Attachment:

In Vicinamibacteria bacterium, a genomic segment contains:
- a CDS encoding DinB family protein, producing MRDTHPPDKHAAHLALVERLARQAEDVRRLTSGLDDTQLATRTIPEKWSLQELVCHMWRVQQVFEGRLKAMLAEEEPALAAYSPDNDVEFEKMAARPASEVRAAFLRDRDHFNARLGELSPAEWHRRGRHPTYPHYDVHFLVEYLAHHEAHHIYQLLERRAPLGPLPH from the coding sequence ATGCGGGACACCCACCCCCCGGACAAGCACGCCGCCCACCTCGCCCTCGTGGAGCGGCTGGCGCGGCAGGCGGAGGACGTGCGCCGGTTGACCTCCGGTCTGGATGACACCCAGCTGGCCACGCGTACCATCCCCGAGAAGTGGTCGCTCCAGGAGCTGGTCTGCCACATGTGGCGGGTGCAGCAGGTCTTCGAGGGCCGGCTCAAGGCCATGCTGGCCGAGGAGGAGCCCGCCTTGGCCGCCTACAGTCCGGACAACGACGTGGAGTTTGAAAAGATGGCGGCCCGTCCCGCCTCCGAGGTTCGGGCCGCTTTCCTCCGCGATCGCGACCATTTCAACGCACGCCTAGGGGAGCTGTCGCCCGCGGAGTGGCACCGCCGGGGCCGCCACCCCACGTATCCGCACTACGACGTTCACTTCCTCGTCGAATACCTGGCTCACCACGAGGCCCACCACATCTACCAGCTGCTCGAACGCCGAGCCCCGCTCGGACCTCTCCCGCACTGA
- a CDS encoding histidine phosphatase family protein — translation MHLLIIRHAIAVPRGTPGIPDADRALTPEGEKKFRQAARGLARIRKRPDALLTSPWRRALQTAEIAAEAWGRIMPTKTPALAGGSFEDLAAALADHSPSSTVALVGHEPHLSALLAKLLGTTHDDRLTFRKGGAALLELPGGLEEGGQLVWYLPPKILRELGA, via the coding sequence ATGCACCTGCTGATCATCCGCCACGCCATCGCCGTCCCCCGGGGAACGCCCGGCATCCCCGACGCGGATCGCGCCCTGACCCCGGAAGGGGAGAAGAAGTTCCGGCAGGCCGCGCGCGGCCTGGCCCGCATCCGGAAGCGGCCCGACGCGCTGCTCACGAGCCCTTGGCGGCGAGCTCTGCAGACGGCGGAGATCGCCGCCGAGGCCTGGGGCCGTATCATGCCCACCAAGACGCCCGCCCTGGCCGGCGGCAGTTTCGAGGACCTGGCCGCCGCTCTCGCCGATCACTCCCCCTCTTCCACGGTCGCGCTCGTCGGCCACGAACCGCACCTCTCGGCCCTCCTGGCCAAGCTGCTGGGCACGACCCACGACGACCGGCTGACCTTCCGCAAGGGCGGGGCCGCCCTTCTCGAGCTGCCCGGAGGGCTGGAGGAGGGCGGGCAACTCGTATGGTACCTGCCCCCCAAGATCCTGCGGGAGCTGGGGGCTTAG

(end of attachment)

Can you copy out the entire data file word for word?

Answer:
In Vicinamibacteria bacterium, a genomic segment contains:
- a CDS encoding DinB family protein, producing MRDTHPPDKHAAHLALVERLARQAEDVRRLTSGLDDTQLATRTIPEKWSLQELVCHMWRVQQVFEGRLKAMLAEEEPALAAYSPDNDVEFEKMAARPASEVRAAFLRDRDHFNARLGELSPAEWHRRGRHPTYPHYDVHFLVEYLAHHEAHHIYQLLERRAPLGPLPH from the coding sequence ATGCGGGACACCCACCCCCCGGACAAGCACGCCGCCCACCTCGCCCTCGTGGAGCGGCTGGCGCGGCAGGCGGAGGACGTGCGCCGGTTGACCTCCGGTCTGGATGACACCCAGCTGGCCACGCGTACCATCCCCGAGAAGTGGTCGCTCCAGGAGCTGGTCTGCCACATGTGGCGGGTGCAGCAGGTCTTCGAGGGCCGGCTCAAGGCCATGCTGGCCGAGGAGGAGCCCGCCTTGGCCGCCTACAGTCCGGACAACGACGTGGAGTTTGAAAAGATGGCGGCCCGTCCCGCCTCCGAGGTTCGGGCCGCTTTCCTCCGCGATCGCGACCATTTCAACGCACGCCTAGGGGAGCTGTCGCCCGCGGAGTGGCACCGCCGGGGCCGCCACCCCACGTATCCGCACTACGACGTTCACTTCCTCGTCGAATACCTGGCTCACCACGAGGCCCACCACATCTACCAGCTGCTCGAACGCCGAGCCCCGCTCGGACCTCTCCCGCACTGA
- a CDS encoding histidine phosphatase family protein — translation MHLLIIRHAIAVPRGTPGIPDADRALTPEGEKKFRQAARGLARIRKRPDALLTSPWRRALQTAEIAAEAWGRIMPTKTPALAGGSFEDLAAALADHSPSSTVALVGHEPHLSALLAKLLGTTHDDRLTFRKGGAALLELPGGLEEGGQLVWYLPPKILRELGA, via the coding sequence ATGCACCTGCTGATCATCCGCCACGCCATCGCCGTCCCCCGGGGAACGCCCGGCATCCCCGACGCGGATCGCGCCCTGACCCCGGAAGGGGAGAAGAAGTTCCGGCAGGCCGCGCGCGGCCTGGCCCGCATCCGGAAGCGGCCCGACGCGCTGCTCACGAGCCCTTGGCGGCGAGCTCTGCAGACGGCGGAGATCGCCGCCGAGGCCTGGGGCCGTATCATGCCCACCAAGACGCCCGCCCTGGCCGGCGGCAGTTTCGAGGACCTGGCCGCCGCTCTCGCCGATCACTCCCCCTCTTCCACGGTCGCGCTCGTCGGCCACGAACCGCACCTCTCGGCCCTCCTGGCCAAGCTGCTGGGCACGACCCACGACGACCGGCTGACCTTCCGCAAGGGCGGGGCCGCCCTTCTCGAGCTGCCCGGAGGGCTGGAGGAGGGCGGGCAACTCGTATGGTACCTGCCCCCCAAGATCCTGCGGGAGCTGGGGGCTTAG